Carrier has big plans

(Chris Samuels | The Salt Lake Tribune) Delta Air Lines employees check boarding passengers at Salt Lake City International Airport, Wednesday, Oct. 12, 2022.

So far, the carrier hasn’t had much to say about its renewed commitment to serving travelers in Utah.

“Delta is excited about the continued growth of our important Salt Lake City hub,” a spokesperson said in a statement, “and we’ll have more to announce in the coming weeks.”

Mayor Erin Mendenhall hailed the agreement as well.

“Salt Lake City’s strong economy, skilled workforce and welcoming culture continue to attract investments — big and small — from companies around the world,” she said in a statement Thursday. “I’m thrilled to see key partners like Delta deepen their roots in our incredible capital city and look forward to sharing more soon.”

Delta, which accounts for about 70% of Salt Lake City’s outbound flights, has big plans for the new airport. It is pursuing a training facility on airport property, giving the carrier a place other than its Atlanta home to train pilots and crew members.

A timeline for that project has not been released, but with the expansion, Delta has dubbed its Salt Lake City hub the “Atlanta of the West.”

A pivotal piece of the airport’s growth

(Rick Egan | The Salt Lake Tribune) Ogden residents Sebastian and Kayden Jolley check out the world map as they wait for family to arrive at Salt Lake City International Airport, Friday, Dec. 23, 2022.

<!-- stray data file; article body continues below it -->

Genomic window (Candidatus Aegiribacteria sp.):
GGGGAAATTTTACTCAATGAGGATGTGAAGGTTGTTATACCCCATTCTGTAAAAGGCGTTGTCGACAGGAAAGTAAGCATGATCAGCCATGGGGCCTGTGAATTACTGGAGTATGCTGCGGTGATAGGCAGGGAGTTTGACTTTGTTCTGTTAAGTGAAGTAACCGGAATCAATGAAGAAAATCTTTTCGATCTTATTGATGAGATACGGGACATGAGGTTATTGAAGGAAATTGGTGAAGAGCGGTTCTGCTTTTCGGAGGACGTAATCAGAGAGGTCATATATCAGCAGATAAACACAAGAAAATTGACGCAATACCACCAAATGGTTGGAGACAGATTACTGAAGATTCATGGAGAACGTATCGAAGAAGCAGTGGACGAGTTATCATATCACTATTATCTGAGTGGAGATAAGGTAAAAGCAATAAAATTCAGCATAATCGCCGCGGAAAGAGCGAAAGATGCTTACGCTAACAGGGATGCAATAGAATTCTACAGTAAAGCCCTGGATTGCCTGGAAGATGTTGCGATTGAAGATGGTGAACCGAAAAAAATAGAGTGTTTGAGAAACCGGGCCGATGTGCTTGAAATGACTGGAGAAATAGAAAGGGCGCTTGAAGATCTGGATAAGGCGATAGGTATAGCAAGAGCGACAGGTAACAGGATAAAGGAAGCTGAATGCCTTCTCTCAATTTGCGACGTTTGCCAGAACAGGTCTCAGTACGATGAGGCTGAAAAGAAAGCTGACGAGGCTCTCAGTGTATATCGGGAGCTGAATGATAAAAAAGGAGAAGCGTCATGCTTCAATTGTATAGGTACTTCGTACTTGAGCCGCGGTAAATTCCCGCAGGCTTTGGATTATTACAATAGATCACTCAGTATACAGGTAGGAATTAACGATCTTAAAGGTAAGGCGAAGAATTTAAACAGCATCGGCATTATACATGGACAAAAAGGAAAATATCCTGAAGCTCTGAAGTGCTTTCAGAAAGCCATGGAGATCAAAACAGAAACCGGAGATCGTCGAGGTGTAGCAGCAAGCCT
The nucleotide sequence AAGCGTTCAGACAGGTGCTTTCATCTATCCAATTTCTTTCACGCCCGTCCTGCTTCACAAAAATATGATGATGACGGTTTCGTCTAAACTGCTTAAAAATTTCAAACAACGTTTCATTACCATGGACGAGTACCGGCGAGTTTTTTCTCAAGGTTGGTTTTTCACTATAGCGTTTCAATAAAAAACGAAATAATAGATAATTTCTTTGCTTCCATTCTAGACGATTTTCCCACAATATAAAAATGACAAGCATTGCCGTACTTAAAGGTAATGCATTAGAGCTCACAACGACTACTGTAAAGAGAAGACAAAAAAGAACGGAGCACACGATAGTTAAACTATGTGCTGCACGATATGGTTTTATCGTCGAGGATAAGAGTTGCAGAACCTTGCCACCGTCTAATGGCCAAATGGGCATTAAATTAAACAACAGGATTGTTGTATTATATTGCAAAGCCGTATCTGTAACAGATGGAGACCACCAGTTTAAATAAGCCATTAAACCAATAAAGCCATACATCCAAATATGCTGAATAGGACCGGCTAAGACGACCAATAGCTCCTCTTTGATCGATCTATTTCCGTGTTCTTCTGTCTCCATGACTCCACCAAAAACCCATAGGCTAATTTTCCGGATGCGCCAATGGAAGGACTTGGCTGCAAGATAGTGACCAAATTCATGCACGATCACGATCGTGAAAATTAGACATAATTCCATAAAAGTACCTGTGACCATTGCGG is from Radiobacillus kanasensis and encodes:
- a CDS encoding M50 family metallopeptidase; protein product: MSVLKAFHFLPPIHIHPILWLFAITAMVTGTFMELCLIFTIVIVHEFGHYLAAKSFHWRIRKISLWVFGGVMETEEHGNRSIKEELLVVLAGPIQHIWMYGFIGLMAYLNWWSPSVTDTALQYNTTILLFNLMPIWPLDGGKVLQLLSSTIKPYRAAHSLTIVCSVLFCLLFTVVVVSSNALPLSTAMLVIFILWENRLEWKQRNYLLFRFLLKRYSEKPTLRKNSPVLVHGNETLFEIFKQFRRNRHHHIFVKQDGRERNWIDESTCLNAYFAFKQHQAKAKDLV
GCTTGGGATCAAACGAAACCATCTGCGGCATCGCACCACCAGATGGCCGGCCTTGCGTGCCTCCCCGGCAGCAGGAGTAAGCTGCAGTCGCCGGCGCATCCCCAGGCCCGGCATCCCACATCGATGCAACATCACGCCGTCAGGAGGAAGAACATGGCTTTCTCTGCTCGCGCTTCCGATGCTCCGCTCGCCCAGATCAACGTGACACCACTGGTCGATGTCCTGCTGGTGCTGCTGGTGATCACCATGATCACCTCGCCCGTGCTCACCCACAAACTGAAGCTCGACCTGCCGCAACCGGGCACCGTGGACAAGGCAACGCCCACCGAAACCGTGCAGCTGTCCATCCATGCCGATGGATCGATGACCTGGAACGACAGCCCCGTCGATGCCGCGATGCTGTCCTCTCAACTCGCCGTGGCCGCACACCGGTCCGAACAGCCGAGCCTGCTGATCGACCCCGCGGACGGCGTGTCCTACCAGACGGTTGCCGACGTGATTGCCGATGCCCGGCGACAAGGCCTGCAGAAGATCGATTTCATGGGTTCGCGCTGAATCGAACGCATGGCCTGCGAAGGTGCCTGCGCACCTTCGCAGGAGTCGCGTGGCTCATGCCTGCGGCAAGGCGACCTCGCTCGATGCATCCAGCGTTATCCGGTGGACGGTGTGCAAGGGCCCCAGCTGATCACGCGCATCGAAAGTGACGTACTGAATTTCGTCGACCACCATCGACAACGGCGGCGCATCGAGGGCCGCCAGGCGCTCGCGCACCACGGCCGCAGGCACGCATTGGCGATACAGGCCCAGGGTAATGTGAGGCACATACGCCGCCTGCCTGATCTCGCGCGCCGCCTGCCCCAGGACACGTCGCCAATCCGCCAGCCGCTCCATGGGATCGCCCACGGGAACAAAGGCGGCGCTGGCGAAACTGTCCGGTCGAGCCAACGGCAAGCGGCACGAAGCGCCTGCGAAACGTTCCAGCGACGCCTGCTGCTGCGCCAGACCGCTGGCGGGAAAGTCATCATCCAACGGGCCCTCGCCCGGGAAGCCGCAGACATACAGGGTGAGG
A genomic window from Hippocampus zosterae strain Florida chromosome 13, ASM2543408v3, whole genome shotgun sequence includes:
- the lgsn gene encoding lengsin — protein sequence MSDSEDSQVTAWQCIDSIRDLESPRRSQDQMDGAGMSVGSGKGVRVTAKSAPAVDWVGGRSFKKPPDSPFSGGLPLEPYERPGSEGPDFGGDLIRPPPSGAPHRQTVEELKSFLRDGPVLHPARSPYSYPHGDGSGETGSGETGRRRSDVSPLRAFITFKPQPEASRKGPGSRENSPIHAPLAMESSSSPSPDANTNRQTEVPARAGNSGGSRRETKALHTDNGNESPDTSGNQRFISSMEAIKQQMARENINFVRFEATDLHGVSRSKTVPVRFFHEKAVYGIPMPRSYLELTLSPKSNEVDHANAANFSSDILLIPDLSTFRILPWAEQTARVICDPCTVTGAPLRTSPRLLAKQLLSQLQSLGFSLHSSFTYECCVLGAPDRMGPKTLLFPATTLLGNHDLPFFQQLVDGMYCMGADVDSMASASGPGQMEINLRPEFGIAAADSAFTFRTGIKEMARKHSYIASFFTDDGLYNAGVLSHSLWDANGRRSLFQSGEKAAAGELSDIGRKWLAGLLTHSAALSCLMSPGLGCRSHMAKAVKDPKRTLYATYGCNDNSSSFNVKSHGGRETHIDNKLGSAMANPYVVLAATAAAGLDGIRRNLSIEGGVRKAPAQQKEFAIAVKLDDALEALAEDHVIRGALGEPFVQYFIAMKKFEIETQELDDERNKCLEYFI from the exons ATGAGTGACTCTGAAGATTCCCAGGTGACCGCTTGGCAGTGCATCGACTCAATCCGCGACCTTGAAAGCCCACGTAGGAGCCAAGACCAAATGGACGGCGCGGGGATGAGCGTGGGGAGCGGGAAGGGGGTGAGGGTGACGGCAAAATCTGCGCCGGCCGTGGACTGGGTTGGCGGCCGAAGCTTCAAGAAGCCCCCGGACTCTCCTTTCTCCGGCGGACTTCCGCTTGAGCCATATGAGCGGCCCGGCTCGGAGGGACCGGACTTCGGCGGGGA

The extension of the B concourse’s eastern end was expected but is moving ahead of schedule due to demand for the additional gates.

The city intends to take on new debt to expand the concourse. The long-term commitment from Delta will give the airport the money it needs to pay for the $680 million project.

In 2021, airport leadership gave the project management team the go-ahead to do preliminary architectural and engineering work for the three-level, 300,000-square-foot-plus project.

It’s the final expansion option at the airport before the construction of an entirely new, third concourse. Completion of concourse B will put the airport’s total price tag at about $5.1 billion.

When both concourses are fully built, city records show, Delta is slated to occupy all of concourse A and more than a third of B. The first five gates of the concourse B expansion are expected to open in January 2026. The remaining gates are scheduled to debut a year later.

In May, five new gates are expected to come on line in concourse A. The remaining gates are due to open in November.

A central tunnel connecting the two concourses is slated to be available in late 2024, giving travelers relief from the arduous journey to the B gates that has served as a major source of criticism for the airport since its 2020 liftoff.

CorrectionJan. 6, 9:30 a.m.: This story has been corrected to update the number of new gates in concourse A set to open in May and the total price tag for the new airport.